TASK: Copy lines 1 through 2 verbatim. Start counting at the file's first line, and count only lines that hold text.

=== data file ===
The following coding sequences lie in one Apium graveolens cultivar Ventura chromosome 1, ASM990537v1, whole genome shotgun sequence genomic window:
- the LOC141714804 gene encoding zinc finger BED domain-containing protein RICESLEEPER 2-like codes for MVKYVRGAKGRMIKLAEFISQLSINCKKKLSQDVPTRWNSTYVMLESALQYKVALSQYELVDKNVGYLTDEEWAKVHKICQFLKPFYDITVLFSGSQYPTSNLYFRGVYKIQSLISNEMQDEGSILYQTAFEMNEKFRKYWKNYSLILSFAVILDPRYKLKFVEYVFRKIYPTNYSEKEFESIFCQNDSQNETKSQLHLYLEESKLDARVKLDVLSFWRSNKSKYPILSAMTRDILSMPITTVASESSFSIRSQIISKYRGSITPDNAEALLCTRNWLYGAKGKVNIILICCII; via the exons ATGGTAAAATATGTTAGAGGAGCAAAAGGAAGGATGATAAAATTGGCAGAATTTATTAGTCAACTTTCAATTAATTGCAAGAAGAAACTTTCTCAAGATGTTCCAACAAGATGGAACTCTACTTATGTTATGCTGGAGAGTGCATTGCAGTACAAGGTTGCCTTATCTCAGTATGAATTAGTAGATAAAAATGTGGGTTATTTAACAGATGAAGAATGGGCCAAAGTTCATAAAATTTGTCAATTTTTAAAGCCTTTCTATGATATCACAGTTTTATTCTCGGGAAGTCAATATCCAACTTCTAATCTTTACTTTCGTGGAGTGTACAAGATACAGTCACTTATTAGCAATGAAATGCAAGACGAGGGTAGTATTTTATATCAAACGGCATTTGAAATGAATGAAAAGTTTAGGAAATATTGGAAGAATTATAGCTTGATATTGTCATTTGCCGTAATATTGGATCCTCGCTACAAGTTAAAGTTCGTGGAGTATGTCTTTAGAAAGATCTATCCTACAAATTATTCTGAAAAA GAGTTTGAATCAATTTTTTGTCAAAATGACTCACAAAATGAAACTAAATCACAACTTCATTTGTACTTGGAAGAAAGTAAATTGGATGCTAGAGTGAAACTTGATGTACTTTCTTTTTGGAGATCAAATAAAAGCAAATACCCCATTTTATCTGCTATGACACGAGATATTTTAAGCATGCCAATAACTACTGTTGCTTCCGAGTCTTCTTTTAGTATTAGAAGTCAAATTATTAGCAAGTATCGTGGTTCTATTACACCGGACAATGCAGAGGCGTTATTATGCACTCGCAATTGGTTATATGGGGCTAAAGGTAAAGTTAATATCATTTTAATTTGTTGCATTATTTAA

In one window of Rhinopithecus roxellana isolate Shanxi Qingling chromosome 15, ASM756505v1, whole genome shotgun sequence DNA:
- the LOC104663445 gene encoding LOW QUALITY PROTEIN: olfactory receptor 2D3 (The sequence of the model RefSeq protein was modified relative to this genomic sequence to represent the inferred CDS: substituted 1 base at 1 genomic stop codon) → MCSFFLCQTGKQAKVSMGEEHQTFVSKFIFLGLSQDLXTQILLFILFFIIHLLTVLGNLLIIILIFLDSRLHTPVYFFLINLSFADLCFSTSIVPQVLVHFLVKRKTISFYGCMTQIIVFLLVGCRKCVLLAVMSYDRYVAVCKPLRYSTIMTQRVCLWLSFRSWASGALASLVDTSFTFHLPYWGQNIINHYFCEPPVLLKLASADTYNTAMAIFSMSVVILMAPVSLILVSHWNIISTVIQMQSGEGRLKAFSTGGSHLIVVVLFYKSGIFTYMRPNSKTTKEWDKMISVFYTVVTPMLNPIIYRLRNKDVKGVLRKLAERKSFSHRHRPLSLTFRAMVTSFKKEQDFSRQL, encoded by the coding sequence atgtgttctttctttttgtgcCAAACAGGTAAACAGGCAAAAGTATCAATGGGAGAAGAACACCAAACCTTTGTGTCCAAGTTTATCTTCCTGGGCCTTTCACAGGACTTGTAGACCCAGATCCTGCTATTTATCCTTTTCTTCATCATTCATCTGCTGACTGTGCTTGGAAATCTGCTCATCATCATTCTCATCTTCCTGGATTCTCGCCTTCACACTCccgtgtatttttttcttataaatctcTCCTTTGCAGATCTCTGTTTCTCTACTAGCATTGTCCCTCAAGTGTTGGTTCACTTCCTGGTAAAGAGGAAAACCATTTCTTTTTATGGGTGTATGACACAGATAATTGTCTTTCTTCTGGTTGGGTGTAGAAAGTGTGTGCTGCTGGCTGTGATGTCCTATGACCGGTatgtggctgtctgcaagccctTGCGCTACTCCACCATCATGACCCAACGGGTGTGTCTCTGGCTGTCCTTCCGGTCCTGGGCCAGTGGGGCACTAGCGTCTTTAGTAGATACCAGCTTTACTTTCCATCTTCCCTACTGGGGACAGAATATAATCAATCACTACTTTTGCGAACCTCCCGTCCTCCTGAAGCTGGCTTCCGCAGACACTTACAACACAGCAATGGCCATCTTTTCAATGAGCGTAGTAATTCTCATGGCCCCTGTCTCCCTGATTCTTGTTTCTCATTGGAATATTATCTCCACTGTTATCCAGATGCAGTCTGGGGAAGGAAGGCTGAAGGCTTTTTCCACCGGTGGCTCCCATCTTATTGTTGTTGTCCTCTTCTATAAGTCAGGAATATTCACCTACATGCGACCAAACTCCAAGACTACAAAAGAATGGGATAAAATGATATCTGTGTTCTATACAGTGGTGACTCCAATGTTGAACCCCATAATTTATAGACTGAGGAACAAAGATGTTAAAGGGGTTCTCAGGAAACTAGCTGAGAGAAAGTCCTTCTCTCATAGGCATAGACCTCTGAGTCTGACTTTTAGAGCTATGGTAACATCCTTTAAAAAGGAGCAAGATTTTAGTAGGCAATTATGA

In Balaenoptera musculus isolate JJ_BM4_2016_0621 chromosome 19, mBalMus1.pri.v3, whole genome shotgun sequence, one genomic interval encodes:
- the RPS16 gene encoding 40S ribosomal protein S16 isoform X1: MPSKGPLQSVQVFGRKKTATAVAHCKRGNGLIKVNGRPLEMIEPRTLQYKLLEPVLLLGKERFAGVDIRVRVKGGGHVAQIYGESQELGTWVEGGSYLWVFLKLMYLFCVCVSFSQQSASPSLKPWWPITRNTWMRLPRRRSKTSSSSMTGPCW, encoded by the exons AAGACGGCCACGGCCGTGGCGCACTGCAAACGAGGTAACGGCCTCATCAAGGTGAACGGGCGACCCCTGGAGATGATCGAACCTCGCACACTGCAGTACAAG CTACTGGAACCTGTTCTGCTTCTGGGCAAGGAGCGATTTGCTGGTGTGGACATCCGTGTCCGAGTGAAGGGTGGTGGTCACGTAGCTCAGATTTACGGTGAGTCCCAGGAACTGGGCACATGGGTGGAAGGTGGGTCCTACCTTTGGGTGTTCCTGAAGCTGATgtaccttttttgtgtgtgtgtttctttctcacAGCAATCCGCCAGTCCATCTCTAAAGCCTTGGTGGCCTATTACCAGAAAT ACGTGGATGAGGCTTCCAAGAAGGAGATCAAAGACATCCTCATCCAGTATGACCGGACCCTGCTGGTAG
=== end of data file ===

The following coding sequences lie in one Apium graveolens cultivar Ventura chromosome 1, ASM990537v1, whole genome shotgun sequence genomic window:
- the LOC141714804 gene encoding zinc finger BED domain-containing protein RICESLEEPER 2-like codes for MVKYVRGAKGRMIKLAEFISQLSINCKKKLSQDVPTRWNSTYVMLESALQYKVALSQYELVDKNVGYLTDEEWAKVHKICQFLKPFYDITVLFSGSQYPTSNLYFRGVYKIQSLISNEMQDEGSILYQTAFEMNEKFRKYWKNYSLILSFAVILDPRYKLKFVEYVFRKIYPTNYSEKEFESIFCQNDSQNETKSQLHLYLEESKLDARVKLDVLSFWRSNKSKYPILSAMTRDILSMPITTVASESSFSIRSQIISKYRGSITPDNAEALLCTRNWLYGAKGKVNIILICCII; via the exons ATGGTAAAATATGTTAGAGGAGCAAAAGGAAGGATGATAAAATTGGCAGAATTTATTAGTCAACTTTCAATTAATTGCAAGAAGAAACTTTCTCAAGATGTTCCAACAAGATGGAACTCTACTTATGTTATGCTGGAGAGTGCATTGCAGTACAAGGTTGCCTTATCTCAGTATGAATTAGTAGATAAAAATGTGGGTTATTTAACAGATGAAGAATGGGCCAAAGTTCATAAAATTTGTCAATTTTTAAAGCCTTTCTATGATATCACAGTTTTATTCTCGGGAAGTCAATATCCAACTTCTAATCTTTACTTTCGTGGAGTGTACAAGATACAGTCACTTATTAGCAATGAAATGCAAGACGAGGGTAGTATTTTATATCAAACGGCATTTGAAATGAATGAAAAGTTTAGGAAATATTGGAAGAATTATAGCTTGATATTGTCATTTGCCGTAATATTGGATCCTCGCTACAAGTTAAAGTTCGTGGAGTATGTCTTTAGAAAGATCTATCCTACAAATTATTCTGAAAAA GAGTTTGAATCAATTTTTTGTCAAAATGACTCACAAAATGAAACTAAATCACAACTTCATTTGTACTTGGAAGAAAGTAAATTGGATGCTAGAGTGAAACTTGATGTACTTTCTTTTTGGAGATCAAATAAAAGCAAATACCCCATTTTATCTGCTATGACACGAGATATTTTAAGCATGCCAATAACTACTGTTGCTTCCGAGTCTTCTTTTAGTATTAGAAGTCAAATTATTAGCAAGTATCGTGGTTCTATTACACCGGACAATGCAGAGGCGTTATTATGCACTCGCAATTGGTTATATGGGGCTAAAGGTAAAGTTAATATCATTTTAATTTGTTGCATTATTTAA